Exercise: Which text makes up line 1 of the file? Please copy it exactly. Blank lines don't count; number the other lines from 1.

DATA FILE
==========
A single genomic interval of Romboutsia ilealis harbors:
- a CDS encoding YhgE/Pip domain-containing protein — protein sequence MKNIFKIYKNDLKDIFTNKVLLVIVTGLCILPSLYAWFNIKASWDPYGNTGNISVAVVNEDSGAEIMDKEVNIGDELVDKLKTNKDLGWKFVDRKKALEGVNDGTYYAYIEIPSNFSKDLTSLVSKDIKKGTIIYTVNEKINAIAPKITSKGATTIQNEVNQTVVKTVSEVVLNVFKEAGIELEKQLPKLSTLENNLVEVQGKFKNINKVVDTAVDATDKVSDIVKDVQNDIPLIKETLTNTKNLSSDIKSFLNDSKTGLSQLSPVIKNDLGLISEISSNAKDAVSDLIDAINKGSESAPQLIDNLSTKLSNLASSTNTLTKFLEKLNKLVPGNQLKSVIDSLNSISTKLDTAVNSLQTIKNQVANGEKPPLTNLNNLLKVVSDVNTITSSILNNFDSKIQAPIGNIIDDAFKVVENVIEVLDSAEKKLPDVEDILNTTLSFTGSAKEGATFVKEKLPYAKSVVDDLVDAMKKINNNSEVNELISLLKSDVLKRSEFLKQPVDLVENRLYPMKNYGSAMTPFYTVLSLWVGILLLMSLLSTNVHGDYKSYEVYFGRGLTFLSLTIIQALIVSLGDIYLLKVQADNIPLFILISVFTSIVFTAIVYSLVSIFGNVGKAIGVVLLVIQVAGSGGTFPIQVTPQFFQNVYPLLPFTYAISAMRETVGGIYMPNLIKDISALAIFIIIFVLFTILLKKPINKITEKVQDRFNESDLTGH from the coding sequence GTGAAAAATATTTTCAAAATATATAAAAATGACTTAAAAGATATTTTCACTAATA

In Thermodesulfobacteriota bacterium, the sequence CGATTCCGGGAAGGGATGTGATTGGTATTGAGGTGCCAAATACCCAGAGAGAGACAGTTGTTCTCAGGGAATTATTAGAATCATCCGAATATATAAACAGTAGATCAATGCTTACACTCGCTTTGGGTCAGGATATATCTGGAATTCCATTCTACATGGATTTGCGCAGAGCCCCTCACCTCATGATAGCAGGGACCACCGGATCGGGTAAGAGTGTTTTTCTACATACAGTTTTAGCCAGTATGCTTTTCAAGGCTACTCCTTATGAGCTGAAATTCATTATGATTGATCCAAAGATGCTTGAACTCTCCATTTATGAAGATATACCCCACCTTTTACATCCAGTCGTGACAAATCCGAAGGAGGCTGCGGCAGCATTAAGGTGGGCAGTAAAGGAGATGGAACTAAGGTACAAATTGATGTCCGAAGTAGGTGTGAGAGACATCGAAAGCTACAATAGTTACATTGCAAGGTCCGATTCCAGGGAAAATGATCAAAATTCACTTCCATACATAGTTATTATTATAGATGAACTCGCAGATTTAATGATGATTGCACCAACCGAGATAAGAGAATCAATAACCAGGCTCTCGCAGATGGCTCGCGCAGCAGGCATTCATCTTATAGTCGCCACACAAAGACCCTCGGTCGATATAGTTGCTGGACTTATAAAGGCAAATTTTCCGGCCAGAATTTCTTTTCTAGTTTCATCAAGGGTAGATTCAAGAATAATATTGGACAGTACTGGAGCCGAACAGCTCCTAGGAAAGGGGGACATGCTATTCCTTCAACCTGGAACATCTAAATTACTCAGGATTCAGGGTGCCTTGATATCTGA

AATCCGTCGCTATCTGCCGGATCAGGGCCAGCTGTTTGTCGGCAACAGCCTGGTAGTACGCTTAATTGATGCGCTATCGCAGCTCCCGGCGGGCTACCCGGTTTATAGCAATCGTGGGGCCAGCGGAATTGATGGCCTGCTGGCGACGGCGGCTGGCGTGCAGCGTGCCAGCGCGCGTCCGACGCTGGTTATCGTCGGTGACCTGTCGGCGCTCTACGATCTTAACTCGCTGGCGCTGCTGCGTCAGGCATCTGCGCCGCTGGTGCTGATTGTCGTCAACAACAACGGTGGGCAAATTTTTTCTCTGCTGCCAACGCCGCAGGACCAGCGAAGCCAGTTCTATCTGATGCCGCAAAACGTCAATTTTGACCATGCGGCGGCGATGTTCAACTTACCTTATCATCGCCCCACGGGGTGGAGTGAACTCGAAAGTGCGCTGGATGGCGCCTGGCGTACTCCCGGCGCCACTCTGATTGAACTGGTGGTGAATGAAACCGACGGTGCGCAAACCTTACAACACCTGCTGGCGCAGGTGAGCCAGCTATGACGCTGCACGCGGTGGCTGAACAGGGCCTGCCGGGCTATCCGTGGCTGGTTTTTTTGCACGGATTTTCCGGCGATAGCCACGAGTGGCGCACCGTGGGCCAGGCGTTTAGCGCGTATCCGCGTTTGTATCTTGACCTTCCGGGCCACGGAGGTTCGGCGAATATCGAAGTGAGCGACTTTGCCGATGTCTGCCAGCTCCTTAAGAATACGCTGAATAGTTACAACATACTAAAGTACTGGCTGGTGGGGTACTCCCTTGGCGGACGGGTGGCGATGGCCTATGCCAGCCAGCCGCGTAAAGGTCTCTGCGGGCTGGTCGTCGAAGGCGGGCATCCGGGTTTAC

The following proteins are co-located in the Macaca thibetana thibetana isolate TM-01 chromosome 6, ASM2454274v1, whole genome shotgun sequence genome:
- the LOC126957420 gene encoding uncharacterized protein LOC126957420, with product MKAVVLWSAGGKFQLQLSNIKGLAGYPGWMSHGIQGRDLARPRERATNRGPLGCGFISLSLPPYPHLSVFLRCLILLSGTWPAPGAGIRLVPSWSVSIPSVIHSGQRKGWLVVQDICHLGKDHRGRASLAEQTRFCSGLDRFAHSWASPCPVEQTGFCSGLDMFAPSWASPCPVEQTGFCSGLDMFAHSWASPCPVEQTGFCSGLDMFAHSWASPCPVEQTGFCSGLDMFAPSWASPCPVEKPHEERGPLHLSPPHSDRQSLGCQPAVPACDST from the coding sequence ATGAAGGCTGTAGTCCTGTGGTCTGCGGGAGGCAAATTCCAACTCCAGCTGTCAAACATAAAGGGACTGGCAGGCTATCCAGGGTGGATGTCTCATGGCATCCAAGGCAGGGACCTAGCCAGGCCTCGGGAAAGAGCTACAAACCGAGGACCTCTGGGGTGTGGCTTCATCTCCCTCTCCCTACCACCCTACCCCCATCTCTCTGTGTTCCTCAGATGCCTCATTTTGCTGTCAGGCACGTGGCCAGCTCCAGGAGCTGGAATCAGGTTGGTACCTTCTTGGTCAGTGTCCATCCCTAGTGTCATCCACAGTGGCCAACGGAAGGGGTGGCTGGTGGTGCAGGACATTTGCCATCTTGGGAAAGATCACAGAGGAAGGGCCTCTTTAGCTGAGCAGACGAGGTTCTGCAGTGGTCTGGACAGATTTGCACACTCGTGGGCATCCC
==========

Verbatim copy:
A single genomic interval of Romboutsia ilealis harbors: